Why ES6 introduced classes yet `Symbol` not to be used with `new`?

Allen Wirfs-Brock allen at wirfs-brock.com
Mon Aug 15 18:20:45 UTC 2016

> On Aug 15, 2016, at 1:27 AM, Andrea Giammarchi <andrea.giammarchi at gmail.com> wrote:
> FWIW, if `Object(Symbol()) instanceof Symbol` is true, and it is, we can say `Symbol` is just an anomaly in the specs because it acts like other primitive constructors but it throws if used as `new Symbol()`.
> Developers that would've written `new Symbol` are the same that write `new Boolean` or `new Number` and `new String`.
> If these people don't put minimal effort to better learn/use the programming language I wonder why the rest of the entire community should be penalised with "quirks" like `Symbol` is.

The difference is that unlike Number/String/Boolean, there is not a literal syntax for creating Symbol values. For those primitive types that  have a literal representation, it is very rare to ever need to explicitly instantiate a wrapper object via `new` and hence the there is little chance confusing the designation of a primitive value with instantiating a wrapper.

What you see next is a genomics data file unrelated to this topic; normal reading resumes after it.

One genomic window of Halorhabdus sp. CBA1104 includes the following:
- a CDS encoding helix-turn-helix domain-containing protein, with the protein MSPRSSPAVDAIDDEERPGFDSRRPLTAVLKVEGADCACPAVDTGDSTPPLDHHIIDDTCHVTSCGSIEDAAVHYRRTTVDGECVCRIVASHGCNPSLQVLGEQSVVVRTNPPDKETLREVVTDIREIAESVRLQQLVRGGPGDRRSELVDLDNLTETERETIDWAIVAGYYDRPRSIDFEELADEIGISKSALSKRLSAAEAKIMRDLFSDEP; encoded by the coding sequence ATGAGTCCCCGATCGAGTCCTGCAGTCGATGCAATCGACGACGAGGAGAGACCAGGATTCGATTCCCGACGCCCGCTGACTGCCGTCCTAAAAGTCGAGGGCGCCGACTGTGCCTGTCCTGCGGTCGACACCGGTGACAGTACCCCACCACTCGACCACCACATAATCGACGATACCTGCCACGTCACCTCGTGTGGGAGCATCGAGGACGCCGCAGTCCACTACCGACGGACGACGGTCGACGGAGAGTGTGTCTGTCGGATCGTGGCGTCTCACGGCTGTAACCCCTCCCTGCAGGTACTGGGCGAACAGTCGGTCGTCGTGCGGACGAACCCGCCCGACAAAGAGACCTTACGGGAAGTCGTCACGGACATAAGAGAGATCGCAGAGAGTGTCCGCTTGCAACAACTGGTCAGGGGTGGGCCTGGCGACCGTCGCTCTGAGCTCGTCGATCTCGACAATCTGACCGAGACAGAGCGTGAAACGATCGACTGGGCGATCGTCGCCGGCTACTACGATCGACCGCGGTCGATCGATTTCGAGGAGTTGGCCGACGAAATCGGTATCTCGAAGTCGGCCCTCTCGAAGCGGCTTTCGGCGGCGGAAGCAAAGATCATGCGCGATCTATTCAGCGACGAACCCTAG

Because Symbol does not have a syntactic literal form, some sort of invocation is required to acquire a new unique primitive Symbol value.  That is where you get the potential for confusion between `Symbol()` and `new Symbol()`.  And minimizing this sort of mistake is not just a matter of needing “better learning”.  Even an experts can have momentary mental slips and type a `new Symbol()` when they really meant `Symbol()`.

In the future, I would expect any new primitive types that have literals to follow the precedent of Number/String/Boolean and any that do not to follow the precedent of Symbol.


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